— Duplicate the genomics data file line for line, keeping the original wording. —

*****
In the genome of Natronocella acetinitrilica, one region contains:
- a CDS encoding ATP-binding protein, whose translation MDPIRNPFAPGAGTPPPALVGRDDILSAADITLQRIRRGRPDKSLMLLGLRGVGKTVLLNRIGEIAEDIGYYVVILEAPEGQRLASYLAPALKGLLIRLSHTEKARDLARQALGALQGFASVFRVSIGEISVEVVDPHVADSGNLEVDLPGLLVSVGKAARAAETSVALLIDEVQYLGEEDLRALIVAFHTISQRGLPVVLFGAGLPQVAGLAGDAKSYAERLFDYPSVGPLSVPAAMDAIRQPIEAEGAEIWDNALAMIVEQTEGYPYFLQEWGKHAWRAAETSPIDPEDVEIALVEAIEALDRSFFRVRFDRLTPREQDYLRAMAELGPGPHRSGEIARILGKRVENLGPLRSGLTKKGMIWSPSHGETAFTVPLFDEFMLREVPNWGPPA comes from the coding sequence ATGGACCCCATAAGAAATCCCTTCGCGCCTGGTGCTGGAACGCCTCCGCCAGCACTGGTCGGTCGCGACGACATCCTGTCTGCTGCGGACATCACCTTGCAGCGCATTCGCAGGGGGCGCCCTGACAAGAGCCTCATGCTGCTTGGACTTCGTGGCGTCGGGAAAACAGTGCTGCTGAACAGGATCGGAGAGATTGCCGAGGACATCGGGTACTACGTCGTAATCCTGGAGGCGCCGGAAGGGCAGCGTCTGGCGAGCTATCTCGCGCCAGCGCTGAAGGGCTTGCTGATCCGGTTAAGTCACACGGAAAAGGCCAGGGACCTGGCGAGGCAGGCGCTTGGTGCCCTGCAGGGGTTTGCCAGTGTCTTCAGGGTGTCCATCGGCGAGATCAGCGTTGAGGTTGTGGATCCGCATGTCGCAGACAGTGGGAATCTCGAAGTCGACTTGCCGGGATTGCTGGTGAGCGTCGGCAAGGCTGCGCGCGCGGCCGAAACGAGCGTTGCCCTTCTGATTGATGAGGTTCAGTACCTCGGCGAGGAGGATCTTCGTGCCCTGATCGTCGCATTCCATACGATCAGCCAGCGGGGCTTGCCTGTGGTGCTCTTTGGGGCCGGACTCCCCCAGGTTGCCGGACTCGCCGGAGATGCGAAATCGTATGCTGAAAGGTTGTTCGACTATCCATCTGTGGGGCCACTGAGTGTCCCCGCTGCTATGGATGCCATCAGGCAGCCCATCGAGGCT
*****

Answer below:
In the genome of Natronocella acetinitrilica, one region contains:
- a CDS encoding ATP-binding protein, whose translation MDPIRNPFAPGAGTPPPALVGRDDILSAADITLQRIRRGRPDKSLMLLGLRGVGKTVLLNRIGEIAEDIGYYVVILEAPEGQRLASYLAPALKGLLIRLSHTEKARDLARQALGALQGFASVFRVSIGEISVEVVDPHVADSGNLEVDLPGLLVSVGKAARAAETSVALLIDEVQYLGEEDLRALIVAFHTISQRGLPVVLFGAGLPQVAGLAGDAKSYAERLFDYPSVGPLSVPAAMDAIRQPIEAEGAEIWDNALAMIVEQTEGYPYFLQEWGKHAWRAAETSPIDPEDVEIALVEAIEALDRSFFRVRFDRLTPREQDYLRAMAELGPGPHRSGEIARILGKRVENLGPLRSGLTKKGMIWSPSHGETAFTVPLFDEFMLREVPNWGPPA comes from the coding sequence ATGGACCCCATAAGAAATCCCTTCGCGCCTGGTGCTGGAACGCCTCCGCCAGCACTGGTCGGTCGCGACGACATCCTGTCTGCTGCGGACATCACCTTGCAGCGCATTCGCAGGGGGCGCCCTGACAAGAGCCTCATGCTGCTTGGACTTCGTGGCGTCGGGAAAACAGTGCTGCTGAACAGGATCGGAGAGATTGCCGAGGACATCGGGTACTACGTCGTAATCCTGGAGGCGCCGGAAGGGCAGCGTCTGGCGAGCTATCTCGCGCCAGCGCTGAAGGGCTTGCTGATCCGGTTAAGTCACACGGAAAAGGCCAGGGACCTGGCGAGGCAGGCGCTTGGTGCCCTGCAGGGGTTTGCCAGTGTCTTCAGGGTGTCCATCGGCGAGATCAGCGTTGAGGTTGTGGATCCGCATGTCGCAGACAGTGGGAATCTCGAAGTCGACTTGCCGGGATTGCTGGTGAGCGTCGGCAAGGCTGCGCGCGCGGCCGAAACGAGCGTTGCCCTTCTGATTGATGAGGTTCAGTACCTCGGCGAGGAGGATCTTCGTGCCCTGATCGTCGCATTCCATACGATCAGCCAGCGGGGCTTGCCTGTGGTGCTCTTTGGGGCCGGACTCCCCCAGGTTGCCGGACTCGCCGGAGATGCGAAATCGTATGCTGAAAGGTTGTTCGACTATCCATCTGTGGGGCCACTGAGTGTCCCCGCTGCTATGGATGCCATCAGGCAGCCCATCGAGGCT